The second segment is titled Door Wide Open and is by far the most explicit and darkest inclusion of the three films. The film centres on Nao (Katsuki Mori) who agrees to seduce a reputable professor, Segawa (Kiyohiko Shibukawa) after the latter humiliates her partner, Sasaki (Shouma Kai), a student who has failed his class. Like the first segment, it appears that there are three pieces of the puzzle moving and this one dives even deeper in terms of its complexity. Segawa is a renowned author and Nao’s method of seducing him is reciting an extract from his book in which there is an extremely detailed sexual encounter between characters. Never taking her eyes off Segawa whilst reading, we see the discomfort in both characters as the tensions rises in conjunction with the sexual tension from the excerpt. Mori’s performance is unapologetically fearless and completely gripping as we see the shift in control change constantly between Nao and Segawa. There are also discussions to be had of the gender constructs in this segment as well. Having a female character read the relentless sexual description of the writing from the male professor gives the former power of the situation, taking it from the professor in a bid to humilate him by using his own words against him.
The final segment is entitled Once Again and follows Moka (Fusako Urabe) who meets Nana (Aoba Kawai) at a train station believing that she was once her first love. Nana is flustered by Moka’s approach and is equally happy to see her. However, it later emerges that Nana isn’t who Moka thought she was and both women had mistakenly thought that the other was someone else entirely. The situation gives a chance for both characters to divulge into past traumas and find an outlet for its release to the other, despite being perfect strangers. Urabe and Kawai work fantastically together and we really feel their genuine connection as the events of the film develop. Even when it turns out that the characters don’t know each other, it doesn’t seem to matter and allows us to delve deeper into their backstories.
The only connecting thread that weaves these stories together is the music which is a light classical number by German composer Robert Schumann. The score is simple and romantic in style, fitting the themes of love perfectly as each woman shows their love in a different way. Even in the scenarios where there are dark undertones or an unhappy ending, the music serves to bring the audience back into the narrative of the film as an anthology and helps to move them along to the next segment. It’s a simple yet effective way of ensuring that these segments have some form of connection and helps to avoid alienating them as three completely separate films. After all, they do serve as a consistent triptych of the female perspective in modern day Tokyo which gives a basic common ground between them.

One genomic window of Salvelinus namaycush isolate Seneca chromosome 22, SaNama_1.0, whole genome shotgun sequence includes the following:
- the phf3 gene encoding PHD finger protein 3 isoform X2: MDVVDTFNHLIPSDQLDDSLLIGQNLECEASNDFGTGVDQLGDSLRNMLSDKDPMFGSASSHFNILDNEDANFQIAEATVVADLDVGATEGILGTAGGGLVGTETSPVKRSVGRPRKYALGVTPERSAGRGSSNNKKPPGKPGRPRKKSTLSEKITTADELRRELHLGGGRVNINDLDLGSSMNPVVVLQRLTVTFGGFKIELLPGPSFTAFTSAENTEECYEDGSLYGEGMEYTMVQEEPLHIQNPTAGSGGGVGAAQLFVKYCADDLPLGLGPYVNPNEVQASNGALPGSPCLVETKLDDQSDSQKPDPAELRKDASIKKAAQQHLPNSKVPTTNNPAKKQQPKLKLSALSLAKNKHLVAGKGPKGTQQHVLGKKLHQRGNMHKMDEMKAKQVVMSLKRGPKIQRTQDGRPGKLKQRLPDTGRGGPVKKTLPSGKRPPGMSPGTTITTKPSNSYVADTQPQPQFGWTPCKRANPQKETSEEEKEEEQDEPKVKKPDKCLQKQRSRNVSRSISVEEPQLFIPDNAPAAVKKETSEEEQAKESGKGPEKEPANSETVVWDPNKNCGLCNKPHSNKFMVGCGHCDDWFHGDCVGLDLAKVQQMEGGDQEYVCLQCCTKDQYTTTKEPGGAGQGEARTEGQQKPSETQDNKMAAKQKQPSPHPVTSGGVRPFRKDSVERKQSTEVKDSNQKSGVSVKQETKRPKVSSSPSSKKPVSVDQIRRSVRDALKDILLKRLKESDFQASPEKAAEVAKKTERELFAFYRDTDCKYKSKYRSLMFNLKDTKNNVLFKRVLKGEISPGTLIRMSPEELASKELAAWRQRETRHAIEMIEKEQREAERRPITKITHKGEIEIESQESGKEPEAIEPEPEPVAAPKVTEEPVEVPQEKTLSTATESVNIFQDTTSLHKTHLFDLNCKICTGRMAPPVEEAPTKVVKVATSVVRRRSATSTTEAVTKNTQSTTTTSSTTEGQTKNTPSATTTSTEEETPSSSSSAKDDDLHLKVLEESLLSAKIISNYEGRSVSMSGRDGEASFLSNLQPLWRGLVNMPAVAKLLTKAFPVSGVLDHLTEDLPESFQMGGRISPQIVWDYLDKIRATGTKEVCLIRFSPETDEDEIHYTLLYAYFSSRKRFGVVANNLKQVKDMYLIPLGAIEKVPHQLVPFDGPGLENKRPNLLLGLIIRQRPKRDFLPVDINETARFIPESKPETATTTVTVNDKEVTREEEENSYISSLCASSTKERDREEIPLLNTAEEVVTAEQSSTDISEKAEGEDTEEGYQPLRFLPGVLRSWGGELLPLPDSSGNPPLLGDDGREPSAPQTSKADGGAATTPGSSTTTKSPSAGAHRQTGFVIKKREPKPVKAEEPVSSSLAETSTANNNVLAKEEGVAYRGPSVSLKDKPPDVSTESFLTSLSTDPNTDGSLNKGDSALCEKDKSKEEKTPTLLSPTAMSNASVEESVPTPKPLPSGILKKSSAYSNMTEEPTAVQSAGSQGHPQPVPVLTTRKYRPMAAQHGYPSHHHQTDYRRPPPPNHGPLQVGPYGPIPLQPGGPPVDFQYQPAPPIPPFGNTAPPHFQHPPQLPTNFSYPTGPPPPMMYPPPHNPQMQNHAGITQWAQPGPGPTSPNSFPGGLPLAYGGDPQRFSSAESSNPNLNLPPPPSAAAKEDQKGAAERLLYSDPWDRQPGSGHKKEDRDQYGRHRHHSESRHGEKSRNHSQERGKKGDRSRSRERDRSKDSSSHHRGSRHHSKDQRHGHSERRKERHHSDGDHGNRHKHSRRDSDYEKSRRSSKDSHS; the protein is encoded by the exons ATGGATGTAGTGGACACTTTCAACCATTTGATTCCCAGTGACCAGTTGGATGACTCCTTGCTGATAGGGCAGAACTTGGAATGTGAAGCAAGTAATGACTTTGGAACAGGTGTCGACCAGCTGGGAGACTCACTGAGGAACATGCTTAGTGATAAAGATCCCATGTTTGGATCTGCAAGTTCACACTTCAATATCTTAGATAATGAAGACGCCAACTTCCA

Overall, Wheel of Fortune and Fantasy may be a jarring view for some due to its anthological narrative but it is a testament to Hamaguchi’s skill as a writer and director that he is able to work with so many different kinds of characters and somehow find the humanity in them, showing that not everything is in black and white or good and evil. With each segment lasting 40 minutes each, we are really able to delve deep into the characters’ psyches and are able to explore their perspective of the world in a short amount of time.
Wheel of Fortune and Fantasy is showing at this year’s London Film Festival!
One thought on “London Film Festival 2021: Wheel of Fortune and Fantasy”
[…] Wheel of Fortune and Fantasy […]